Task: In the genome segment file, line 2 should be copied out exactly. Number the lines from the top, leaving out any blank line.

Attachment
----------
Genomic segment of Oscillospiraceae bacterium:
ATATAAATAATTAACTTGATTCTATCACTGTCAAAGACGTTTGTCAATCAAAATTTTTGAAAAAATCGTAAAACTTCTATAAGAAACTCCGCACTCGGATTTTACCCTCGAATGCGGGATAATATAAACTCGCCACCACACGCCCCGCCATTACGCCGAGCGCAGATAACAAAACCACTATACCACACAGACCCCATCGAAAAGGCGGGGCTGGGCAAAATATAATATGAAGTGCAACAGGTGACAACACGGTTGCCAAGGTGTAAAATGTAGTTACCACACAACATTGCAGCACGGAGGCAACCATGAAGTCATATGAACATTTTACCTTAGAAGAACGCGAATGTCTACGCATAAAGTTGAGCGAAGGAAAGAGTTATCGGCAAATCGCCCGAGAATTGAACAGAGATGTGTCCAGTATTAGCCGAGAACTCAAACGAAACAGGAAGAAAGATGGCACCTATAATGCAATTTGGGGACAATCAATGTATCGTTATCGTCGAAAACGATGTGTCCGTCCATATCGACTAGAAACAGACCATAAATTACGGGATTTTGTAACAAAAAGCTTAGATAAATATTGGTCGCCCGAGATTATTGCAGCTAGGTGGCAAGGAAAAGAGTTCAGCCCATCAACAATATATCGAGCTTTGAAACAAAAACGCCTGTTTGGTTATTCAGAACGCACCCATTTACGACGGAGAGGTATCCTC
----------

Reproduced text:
ATATAAATAATTAACTTGATTCTATCACTGTCAAAGACGTTTGTCAATCAAAATTTTTGAAAAAATCGTAAAACTTCTATAAGAAACTCCGCACTCGGATTTTACCCTCGAATGCGGGATAATATAAACTCGCCACCACACGCCCCGCCATTACGCCGAGCGCAGATAACAAAACCACTATACCACACAGACCCCATCGAAAAGGCGGGGCTGGGCAAAATATAATATGAAGTGCAACAGGTGACAACACGGTTGCCAAGGTGTAAAATGTAGTTACCACACAACATTGCAGCACGGAGGCAACCATGAAGTCATATGAACATTTTACCTTAGAAGAACGCGAATGTCTACGCATAAAGTTGAGCGAAGGAAAGAGTTATCGGCAAATCGCCCGAGAATTGAACAGAGATGTGTCCAGTATTAGCCGAGAACTCAAACGAAACAGGAAGAAAGATGGCACCTATAATGCAATTTGGGGACAATCAATGTATCGTTATCGTCGAAAACGATGTGTCCGTCCATATCGACTAGAAACAGACCATAAATTACGGGATTTTGTAACAAAAAGCTTAGATAAATATTGGTCGCCCGAGATTATTGCAGCTAGGTGGCAAGGAAAAGAGTTCAGCCCATCAACAATATATCGAGCTTTGAAACAAAAACGCCTGTTTGGTTATTCAGAACGCACCCATTTACGACGGAGAGGTATCCTC